Bed rest has been a standard protocol of the past for most all spinal and musculoskeletal conditions. Most recent research indicates this protocol should be STOPPED. It is now recognized that joint rest and bed rest for tissue injury will delay the healing process and cause osteoarthritis and loss of joint mobility.

Joint Exercise

The area must be actively or passively exercised. This may be initiated in the early phase of inflammation. Research indicates that the effects of early movement speed healing, decrease scar tissue formation, decrease pain fiber formation and help restore normal ranges of motion.

Cardiovascular Exercises

Activity such as walking and biking, etc. will serve to increase oxygen in the tissues which aid healing and decreases pain sensitivity. Your injury or previous experience with exercise will determine your starting point. Some individual may need to begin exercise sessions of 2-3 minutes several times per day, increasing their personal stamina. For others, 10- 20 minutes per day is adequate. As always check with your healthcare professional before beginning any form of exercise.

Resistive Exercise
Weight bearing exercise during injury healing should follow these procedures:

  • Do not exercise within a painful range
  • Do exercise just below the range of pain
  • More is not better during the initial healing phase
  • No pain, no gain does not apply here
  • Short motions with light weights or resistive bands are appropriate

Non-Resistant Exercises

Non-Resistant Exercises should be performed during the first 3 weeks.

These specific, injury- related, range of motion exercise protocols can be issued following a chiropractic examination.

When & what supplements should I take?


Nutritional imbalances in the body can cause inflammation which leads to muscle and joint pain and other degenerative conditions. Supplements should be taken in conjunction with a proper diet. Decrease your intake of processed foods, grains and breads due to the effect of increased inflammation that they have on your body. Increase fruits and vegetables. Consume meats that primarily have a diet of greens. Certain supplements should be taken on a daily basis, others are condition specific and should be directed or supervised by your chiropractor or specialist for better outcomes.

How do I know if I have excessive inflammation in my body?

  • Abnormal fatigue
  • Overweight
  • Fibromyalgia
  • Aches & pains
  • Exercise is too stressful
  • Easily get cold & flu symptoms
  • Normal touch is painful

Our doctors of chiropractic can direct you to the supplements that are tested and researched and absorb properly by your body. Specific supplements may be recommended as determined by your condition.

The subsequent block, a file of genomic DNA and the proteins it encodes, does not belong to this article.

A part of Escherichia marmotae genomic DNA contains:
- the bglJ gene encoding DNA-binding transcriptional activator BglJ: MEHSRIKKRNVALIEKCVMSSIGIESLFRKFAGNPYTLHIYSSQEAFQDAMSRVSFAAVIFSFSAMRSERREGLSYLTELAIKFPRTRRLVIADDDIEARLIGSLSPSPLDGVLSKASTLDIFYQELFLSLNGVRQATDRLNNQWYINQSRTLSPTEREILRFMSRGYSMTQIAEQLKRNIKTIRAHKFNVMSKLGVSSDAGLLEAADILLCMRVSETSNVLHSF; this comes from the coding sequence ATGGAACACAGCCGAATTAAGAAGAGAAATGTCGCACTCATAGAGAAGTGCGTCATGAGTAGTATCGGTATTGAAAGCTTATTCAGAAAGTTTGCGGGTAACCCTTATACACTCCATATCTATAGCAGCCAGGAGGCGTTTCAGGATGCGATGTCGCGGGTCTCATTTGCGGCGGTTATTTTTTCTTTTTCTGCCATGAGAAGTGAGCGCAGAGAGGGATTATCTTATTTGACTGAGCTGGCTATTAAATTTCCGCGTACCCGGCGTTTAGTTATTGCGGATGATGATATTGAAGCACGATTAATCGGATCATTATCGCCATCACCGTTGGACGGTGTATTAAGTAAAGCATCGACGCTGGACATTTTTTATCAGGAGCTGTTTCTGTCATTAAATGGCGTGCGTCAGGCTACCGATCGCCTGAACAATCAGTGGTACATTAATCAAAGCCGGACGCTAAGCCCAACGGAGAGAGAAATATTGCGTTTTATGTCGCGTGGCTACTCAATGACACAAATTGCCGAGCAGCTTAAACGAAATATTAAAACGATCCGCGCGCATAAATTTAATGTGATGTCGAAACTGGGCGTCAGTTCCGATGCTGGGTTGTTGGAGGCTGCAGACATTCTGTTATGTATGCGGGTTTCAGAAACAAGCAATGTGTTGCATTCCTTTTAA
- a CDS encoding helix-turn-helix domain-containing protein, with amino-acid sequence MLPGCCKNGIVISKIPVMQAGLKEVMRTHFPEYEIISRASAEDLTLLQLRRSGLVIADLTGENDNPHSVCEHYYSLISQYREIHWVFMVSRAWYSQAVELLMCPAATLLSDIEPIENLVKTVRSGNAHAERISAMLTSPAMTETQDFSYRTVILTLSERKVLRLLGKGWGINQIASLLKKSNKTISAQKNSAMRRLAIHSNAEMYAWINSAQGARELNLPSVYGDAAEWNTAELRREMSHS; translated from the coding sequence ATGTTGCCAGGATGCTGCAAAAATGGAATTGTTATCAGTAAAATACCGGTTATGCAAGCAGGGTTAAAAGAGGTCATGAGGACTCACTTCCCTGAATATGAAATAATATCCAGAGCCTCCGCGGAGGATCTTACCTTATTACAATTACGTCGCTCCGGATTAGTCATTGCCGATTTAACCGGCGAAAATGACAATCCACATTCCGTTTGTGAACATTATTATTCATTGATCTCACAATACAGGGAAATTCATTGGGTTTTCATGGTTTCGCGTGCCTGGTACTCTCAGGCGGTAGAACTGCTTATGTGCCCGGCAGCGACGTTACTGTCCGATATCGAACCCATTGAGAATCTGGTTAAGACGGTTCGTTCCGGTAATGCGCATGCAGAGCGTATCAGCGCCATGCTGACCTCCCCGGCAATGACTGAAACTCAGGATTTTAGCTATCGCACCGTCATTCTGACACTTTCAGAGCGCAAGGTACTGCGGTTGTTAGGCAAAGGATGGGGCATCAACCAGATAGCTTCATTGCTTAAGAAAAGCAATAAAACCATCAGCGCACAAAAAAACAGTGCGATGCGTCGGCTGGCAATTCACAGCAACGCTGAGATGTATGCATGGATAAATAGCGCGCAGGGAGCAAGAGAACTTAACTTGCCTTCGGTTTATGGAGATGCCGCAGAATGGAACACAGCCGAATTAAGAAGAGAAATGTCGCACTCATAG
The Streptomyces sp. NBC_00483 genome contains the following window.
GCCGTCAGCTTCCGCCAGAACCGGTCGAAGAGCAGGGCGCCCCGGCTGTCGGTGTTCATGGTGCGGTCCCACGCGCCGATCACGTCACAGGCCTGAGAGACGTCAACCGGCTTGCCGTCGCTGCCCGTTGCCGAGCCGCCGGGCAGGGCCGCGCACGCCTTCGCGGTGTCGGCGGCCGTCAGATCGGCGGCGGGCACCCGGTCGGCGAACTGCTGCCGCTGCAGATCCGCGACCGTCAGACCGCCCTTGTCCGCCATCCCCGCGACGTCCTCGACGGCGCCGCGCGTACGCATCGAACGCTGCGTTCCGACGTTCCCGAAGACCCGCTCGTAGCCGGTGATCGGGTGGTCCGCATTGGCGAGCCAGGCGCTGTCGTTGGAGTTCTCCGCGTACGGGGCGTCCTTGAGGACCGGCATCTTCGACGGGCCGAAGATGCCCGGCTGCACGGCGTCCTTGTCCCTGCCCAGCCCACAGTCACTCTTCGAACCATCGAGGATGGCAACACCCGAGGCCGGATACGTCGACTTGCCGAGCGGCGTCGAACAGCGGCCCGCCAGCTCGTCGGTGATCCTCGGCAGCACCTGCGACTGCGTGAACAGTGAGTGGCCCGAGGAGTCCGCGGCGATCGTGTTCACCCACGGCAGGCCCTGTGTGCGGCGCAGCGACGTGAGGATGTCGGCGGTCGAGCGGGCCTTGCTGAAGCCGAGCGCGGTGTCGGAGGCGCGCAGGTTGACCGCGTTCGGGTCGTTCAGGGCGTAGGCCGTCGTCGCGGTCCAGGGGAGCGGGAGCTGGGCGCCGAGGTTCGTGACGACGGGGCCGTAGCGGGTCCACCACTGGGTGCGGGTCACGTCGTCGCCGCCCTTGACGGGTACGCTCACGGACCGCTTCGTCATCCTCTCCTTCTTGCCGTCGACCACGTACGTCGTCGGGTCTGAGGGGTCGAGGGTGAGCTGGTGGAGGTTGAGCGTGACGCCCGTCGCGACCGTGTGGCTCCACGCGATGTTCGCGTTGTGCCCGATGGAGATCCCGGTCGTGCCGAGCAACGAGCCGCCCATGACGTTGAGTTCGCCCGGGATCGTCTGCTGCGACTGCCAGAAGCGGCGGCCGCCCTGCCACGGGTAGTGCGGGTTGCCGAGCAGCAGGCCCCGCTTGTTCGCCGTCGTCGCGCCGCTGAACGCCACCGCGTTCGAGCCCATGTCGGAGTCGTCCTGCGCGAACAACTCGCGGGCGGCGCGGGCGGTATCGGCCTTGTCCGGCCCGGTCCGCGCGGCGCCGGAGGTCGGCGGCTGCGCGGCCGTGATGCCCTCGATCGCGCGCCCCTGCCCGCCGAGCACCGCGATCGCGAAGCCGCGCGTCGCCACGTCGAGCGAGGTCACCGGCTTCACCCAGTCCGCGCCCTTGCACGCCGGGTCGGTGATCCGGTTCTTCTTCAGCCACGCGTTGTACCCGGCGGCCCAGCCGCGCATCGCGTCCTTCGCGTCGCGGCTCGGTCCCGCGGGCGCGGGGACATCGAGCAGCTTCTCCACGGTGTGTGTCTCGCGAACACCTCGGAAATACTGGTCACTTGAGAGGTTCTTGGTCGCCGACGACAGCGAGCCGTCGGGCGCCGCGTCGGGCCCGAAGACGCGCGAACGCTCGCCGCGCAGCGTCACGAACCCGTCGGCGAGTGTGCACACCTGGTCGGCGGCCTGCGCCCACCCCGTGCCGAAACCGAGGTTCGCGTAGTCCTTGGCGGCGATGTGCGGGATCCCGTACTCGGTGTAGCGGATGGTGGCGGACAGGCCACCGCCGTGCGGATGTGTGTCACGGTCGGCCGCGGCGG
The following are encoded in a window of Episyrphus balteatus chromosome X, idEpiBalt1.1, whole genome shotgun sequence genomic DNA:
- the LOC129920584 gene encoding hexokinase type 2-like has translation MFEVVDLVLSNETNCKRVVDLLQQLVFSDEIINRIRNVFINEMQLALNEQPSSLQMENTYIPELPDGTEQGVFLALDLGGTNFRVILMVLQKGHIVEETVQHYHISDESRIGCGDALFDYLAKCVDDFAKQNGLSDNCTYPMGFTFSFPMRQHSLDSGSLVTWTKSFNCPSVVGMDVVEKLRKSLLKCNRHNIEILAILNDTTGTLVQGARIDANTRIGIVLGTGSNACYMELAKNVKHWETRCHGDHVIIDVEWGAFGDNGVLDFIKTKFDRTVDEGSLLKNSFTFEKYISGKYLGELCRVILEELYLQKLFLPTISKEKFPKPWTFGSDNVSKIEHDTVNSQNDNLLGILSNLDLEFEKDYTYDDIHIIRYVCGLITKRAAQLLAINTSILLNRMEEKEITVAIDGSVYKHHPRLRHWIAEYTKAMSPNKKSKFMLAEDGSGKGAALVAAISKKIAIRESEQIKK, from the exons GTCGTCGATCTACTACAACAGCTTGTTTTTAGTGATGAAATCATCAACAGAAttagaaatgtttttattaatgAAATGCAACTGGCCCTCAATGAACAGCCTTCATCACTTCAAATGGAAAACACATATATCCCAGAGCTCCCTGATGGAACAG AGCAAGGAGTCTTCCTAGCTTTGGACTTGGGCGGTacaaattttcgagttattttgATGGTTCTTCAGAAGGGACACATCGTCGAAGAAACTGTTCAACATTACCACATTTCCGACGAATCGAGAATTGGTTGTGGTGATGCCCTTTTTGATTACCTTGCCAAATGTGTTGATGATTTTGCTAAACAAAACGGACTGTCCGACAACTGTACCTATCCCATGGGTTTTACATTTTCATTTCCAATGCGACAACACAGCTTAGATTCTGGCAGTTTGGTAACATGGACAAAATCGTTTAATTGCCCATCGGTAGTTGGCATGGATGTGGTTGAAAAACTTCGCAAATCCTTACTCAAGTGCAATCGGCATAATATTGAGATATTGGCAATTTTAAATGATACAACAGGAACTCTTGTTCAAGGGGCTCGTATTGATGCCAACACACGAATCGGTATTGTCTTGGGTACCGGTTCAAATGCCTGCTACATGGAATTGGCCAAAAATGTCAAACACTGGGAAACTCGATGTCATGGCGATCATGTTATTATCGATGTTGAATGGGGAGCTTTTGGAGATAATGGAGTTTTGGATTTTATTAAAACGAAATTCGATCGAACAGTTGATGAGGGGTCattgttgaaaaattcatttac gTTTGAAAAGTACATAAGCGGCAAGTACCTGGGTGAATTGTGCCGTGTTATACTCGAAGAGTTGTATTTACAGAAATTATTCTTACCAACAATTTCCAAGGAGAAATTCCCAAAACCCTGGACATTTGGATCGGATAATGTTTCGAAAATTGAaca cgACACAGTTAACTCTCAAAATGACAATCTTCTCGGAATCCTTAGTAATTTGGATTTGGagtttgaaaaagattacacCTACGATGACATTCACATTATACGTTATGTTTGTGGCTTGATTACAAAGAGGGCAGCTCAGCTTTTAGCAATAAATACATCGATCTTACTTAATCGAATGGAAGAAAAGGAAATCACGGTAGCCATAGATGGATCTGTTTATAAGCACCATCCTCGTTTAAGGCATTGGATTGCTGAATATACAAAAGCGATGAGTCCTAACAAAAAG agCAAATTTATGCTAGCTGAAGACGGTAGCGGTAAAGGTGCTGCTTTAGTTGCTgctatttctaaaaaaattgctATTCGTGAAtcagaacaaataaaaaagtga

Please call our office with your questions: 330-674-0444.

When should I use ice & heat on injuries?


 

During the first 72 hours of an acute injury, ice should be your modality of choice. Occasionally certain injuries will require the use of ice over an extended period of time. Application of heat after 72 hours is appropriate, but may still need to be alternated with ice application. Acute injuries will involve pain, swelling, heat and redness at or around the injured area. Using the P.R.I.C.E. formula during this phase will serve to help benefit the healing process and reduce pain.

  • Protection of the injured joint
  • Rest from aggravating activities
  • Ice as outlined
  • Compression –use of a brace or wrap
  • Elevation

Real Ice vs. frozen gel packs

Ice will cool the tissue quicker and penetrate deeper as opposed to gel packs, but both are acceptable forms of cryotherapy.

No early heat treatments

Although many patients state heat feels better than ice, the effects of early heat application will slow the healing by as much as 30 days. This occurs because heat increases: underlying hemorrhage, pain, swelling,

Warning

Do not exceed 20 minutes with ice or heat. Both can burn and blister the skin if left on too long. Using ice for more than 20 minutes can have the opposite effect and increase inflamation rather than reduce it.

Accepted ice application – times and frequency

  • 10- 20 minute maximums
  • 10 minutes for: neck, elbow, wrist, hand, shin, ankle, foot
  • 15 minutes for: midback, shoulder, knee
  • 20 minutes for: lowback, pelvis, thigh

 

Frequency:

  • Minimum: 2-4 times per day
  • Maximum: hourly

 

Procedure:

  • Place ice on or around the injured area.
  • Ice massage in the form of bagged ice or frozen in paper cups use circular motions. Massage until area becomes numb and stop
  • Use compression wrap between ice applications

 

What should you use for pain if there’s no injury?

Start with ice. If no relief of pain, than switch to heat. If ice does not relieve pain or makes the pain worse use the heat. If heat aggravates pain, use ice. If you suspect a vascular problem, you should consult your physician before ice or heat is applied.

How do I care for sports injuries?